Really and truthfully, goodbye
May 3, 2018 •
Filed under Perspectives
Hang on for a minute...we're trying to find some more stories you might like.
Email This Story
Editor’s Note: Lillian Martin is a three-year journalism student, joining both the newspaper staff and the yearbook staff her sophomore year. After leading the newspaper staff to a bronze ranking in the Florida Scholastic Press Association (FSPA) her junior year, she was named News Editor of the newspaper for her final year on staff. During her senior year, Lillian helped the staff earn an FSPA gold ranking for RHSToday.com and a high silver ranking for the Knight Writers newspaper. She was also named a 2018 FSPA Writer of the Year Finalist, one in three in the state of Florida. And to finish her high school career, she was awarded the Mass Communications Silver Knight Award at Robinson High School. Lillian plans to continue journalism at Florida State University.
I’m going to be honest– I’ve tried writing this a handful of times. Each time had a different approach, a different angle. I’m not at all sure of how to write this kind of goodbye; I feel like it’s hard to encompass just how much the past four years at Robinson and the past three years in journalism have meant to me. If I’ve learned anything from journalism though, it’s to be real and to be true. So, that’s what I’ll do.
My first year here, I was full of fear. Fear of upperclassmen, fear of teachers, fear of speaking out, fear of going through my whole high school career without accomplishing anything. I wasn’t a part of much, I didn’t play any sports, and my outstanding talent of being quiet left me with few friends. Then I joined journalism, and everything changed.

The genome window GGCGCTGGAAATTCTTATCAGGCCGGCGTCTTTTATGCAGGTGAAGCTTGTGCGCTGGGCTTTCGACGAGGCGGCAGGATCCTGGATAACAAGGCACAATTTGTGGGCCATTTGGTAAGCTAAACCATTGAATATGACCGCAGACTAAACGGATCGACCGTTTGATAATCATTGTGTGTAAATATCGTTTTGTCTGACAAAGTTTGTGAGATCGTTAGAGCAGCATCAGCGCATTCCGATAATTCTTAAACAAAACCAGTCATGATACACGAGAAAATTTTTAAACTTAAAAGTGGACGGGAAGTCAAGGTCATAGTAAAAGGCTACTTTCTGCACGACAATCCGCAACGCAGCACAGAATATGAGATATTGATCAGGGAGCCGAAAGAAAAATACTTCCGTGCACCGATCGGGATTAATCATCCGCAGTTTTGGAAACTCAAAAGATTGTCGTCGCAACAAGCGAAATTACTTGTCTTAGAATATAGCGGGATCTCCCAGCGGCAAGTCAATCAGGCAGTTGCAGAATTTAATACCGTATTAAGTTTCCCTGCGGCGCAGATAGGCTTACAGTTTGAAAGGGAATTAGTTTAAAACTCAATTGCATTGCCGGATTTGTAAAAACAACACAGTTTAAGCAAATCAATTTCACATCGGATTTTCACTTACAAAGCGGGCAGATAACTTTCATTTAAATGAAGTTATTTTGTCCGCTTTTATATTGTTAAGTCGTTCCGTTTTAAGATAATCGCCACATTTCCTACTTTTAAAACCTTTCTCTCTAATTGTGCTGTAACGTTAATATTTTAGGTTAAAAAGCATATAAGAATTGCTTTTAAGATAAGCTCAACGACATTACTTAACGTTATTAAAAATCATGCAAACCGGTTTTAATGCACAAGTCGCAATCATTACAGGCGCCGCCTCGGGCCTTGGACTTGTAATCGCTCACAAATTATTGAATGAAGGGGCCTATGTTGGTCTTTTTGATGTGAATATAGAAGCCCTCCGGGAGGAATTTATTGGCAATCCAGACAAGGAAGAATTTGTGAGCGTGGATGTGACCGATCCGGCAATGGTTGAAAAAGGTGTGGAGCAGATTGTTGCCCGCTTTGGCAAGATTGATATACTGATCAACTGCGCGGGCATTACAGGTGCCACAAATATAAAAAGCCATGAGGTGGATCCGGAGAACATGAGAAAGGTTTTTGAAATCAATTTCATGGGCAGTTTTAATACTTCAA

I found a love and passion for reporting, fueled even more-so by the people I surrounded myself with and my amazing advisor Ms. Joanie Oben. I broke out of my shell, and became the person I am today. Instead of coming to school full of fear, I came to school full of excitement of what was to come. I always had something to look forward to, even if it was something as trivial as laughing at Ms. Oben’s dancing. I found myself becoming more and more fond of the work that journalists do, the work that becomes the voice for the voiceless. Knowing that I was a part of that, that I was contributing to something that meant so much to me, is what changed my whole high school experience.
This past year, while full of too many bittersweet lasts, was the most incredible year of my life. I was able to pursue that same passion for journalism on an even larger scale, and was able to accomplish so much with the help of the peers I admire (looking at you, Anna). While it wasn’t perfect, I have come to learn that nothing ever is. This year has taught me to accept what I can’t have, and cherish what I do. And oh, how I cherished.
It was so incredible to be able to see both print and online grow and exceed into what they are now. A countless amount of stories published, four beautiful issues and a staff that I’m so immensely proud to be a part of; that’s what this year gave me.
Through all the memories made, all the laughs (trust me, there were a lot of laughs), the new friends and the old, and the stories I was able to tell, I found a home within Robinson; especially in Room 112. I lost any fear I ever had, and replaced it with hope and happiness and enjoyment and any other positive adjective you can think of. I wouldn’t change that for anything in the world.
Thank you to everyone who made these past four years such a great experience, and a special thank you to both the newspaper and yearbook staffs. You all accomplished something great together, stories and pictures and bothersome captions that will stay with the school forever. I’m so proud to be a part of the 112 family, and so sad to say goodbye. And that’s the whole truth.